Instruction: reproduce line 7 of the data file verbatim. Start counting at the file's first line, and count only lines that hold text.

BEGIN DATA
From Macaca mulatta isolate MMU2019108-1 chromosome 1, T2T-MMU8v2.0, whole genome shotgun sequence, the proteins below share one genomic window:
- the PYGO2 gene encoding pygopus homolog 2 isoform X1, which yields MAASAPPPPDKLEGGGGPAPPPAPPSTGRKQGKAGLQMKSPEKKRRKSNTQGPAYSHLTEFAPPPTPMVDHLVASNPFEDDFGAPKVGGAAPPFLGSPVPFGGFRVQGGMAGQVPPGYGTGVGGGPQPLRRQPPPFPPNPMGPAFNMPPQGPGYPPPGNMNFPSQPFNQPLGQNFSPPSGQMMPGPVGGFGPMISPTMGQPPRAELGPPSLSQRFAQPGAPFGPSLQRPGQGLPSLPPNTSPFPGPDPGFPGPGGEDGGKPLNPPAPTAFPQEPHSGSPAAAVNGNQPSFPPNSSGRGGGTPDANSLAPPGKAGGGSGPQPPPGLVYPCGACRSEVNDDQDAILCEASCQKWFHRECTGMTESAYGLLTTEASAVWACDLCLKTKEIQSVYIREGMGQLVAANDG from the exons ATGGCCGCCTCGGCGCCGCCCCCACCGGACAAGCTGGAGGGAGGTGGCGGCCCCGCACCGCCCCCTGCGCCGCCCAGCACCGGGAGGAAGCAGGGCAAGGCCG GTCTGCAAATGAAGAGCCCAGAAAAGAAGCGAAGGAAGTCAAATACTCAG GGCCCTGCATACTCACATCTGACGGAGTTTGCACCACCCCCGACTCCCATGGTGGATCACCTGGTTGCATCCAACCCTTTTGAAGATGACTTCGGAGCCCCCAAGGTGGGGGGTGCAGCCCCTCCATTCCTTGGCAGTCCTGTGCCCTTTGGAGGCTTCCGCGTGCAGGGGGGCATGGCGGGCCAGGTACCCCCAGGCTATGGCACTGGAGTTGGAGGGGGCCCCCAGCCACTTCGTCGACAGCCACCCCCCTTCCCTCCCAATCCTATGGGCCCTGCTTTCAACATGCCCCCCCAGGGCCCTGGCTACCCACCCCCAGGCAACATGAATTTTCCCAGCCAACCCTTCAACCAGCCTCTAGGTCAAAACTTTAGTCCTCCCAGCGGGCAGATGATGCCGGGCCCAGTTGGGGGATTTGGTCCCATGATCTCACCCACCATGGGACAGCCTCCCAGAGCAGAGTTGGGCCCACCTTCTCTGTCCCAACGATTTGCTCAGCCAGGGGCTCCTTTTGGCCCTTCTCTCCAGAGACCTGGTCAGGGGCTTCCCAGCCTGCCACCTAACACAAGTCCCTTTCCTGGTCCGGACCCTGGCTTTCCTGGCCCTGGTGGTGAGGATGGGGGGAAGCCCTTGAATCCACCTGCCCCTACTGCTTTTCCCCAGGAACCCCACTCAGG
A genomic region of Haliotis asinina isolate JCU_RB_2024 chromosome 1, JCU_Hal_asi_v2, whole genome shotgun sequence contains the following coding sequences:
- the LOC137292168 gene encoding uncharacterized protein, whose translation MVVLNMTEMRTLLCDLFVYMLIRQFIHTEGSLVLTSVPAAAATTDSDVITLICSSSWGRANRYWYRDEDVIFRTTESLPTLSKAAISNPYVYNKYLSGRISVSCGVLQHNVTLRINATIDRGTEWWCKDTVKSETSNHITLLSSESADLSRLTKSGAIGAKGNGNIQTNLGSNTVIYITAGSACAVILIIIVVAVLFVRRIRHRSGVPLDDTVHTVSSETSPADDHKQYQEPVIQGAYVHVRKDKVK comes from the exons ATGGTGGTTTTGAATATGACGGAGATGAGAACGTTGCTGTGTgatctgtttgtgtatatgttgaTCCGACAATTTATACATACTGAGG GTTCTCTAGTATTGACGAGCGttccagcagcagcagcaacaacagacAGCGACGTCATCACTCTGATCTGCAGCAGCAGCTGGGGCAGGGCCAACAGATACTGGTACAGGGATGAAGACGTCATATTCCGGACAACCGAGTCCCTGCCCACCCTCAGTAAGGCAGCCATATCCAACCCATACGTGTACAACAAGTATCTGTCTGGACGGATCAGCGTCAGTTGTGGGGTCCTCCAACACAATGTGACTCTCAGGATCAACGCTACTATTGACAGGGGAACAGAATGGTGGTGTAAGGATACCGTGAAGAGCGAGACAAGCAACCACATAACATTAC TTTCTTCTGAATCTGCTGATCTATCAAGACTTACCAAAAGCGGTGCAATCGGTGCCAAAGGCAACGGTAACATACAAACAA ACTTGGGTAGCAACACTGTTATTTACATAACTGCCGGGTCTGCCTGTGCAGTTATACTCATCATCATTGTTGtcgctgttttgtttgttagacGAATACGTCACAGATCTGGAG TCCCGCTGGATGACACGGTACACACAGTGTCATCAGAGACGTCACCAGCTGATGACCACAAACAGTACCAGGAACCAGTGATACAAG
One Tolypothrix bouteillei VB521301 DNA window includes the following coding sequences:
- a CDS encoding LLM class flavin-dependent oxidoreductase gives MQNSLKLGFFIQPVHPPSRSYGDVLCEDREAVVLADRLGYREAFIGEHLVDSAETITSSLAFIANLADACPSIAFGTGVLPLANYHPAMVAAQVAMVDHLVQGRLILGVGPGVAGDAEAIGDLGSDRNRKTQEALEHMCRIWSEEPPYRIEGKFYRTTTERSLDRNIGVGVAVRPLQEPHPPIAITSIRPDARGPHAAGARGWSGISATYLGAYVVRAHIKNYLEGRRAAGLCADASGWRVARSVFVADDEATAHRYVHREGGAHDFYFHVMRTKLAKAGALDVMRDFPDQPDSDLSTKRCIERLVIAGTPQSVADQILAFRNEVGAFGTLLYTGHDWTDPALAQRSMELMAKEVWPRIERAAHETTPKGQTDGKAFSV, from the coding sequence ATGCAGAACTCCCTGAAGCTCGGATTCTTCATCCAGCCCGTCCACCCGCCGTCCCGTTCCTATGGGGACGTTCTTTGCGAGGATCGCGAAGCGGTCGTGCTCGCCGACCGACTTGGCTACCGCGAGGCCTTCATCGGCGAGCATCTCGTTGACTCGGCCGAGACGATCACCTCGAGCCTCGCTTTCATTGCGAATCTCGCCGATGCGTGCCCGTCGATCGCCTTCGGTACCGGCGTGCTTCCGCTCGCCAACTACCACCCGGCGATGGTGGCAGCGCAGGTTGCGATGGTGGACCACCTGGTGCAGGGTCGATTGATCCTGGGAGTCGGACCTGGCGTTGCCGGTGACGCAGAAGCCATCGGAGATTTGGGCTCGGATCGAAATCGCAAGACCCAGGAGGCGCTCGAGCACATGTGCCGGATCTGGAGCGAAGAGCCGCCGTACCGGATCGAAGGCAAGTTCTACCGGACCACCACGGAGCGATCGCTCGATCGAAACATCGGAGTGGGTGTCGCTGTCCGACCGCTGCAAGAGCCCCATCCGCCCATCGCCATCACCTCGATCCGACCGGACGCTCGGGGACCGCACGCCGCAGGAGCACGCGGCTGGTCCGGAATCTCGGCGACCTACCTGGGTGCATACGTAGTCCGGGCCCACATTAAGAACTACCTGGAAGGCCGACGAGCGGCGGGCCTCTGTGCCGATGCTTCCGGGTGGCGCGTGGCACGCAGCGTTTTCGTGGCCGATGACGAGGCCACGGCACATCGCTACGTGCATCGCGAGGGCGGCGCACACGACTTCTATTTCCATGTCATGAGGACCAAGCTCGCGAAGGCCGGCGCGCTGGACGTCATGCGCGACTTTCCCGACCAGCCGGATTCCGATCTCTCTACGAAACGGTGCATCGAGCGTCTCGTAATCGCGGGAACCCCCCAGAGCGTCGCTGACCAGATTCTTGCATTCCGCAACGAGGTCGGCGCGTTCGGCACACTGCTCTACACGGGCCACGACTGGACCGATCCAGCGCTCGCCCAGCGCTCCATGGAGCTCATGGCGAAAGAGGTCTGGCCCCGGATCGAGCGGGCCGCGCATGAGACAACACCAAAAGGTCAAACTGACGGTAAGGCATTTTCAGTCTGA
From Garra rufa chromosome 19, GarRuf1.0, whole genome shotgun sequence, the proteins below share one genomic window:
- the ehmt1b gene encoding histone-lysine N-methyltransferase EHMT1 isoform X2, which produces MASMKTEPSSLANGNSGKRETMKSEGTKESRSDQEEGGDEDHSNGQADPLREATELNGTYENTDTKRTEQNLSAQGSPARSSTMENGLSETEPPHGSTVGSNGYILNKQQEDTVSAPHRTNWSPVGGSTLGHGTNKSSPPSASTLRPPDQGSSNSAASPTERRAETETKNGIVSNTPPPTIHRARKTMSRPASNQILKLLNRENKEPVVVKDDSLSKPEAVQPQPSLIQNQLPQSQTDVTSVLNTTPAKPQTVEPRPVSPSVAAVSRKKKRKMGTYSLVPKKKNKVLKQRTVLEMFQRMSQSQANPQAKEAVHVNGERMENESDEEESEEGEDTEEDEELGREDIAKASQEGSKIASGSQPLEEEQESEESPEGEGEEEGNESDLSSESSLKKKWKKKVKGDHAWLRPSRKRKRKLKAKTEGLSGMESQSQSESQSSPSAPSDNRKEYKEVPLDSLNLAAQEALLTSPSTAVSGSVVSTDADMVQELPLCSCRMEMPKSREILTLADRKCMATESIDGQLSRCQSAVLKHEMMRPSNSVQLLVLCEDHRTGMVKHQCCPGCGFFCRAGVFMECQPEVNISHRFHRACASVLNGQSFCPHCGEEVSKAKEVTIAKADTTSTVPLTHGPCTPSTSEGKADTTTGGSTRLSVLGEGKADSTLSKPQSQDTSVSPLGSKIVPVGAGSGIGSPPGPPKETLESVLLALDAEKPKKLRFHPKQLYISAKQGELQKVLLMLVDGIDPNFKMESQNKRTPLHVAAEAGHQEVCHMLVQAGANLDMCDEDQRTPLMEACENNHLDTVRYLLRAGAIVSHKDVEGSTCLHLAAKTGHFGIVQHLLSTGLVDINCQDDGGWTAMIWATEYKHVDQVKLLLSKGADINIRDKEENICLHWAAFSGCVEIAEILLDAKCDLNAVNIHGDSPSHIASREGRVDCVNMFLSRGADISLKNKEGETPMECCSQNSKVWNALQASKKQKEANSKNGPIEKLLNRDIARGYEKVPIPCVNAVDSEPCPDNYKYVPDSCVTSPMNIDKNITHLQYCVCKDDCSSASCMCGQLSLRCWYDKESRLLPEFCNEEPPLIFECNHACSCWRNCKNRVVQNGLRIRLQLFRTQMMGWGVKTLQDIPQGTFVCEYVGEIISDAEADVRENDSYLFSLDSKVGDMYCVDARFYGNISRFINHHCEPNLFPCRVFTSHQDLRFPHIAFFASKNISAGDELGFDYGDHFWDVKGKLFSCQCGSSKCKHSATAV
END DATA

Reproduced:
From Garra rufa chromosome 19, GarRuf1.0, whole genome shotgun sequence, the proteins below share one genomic window: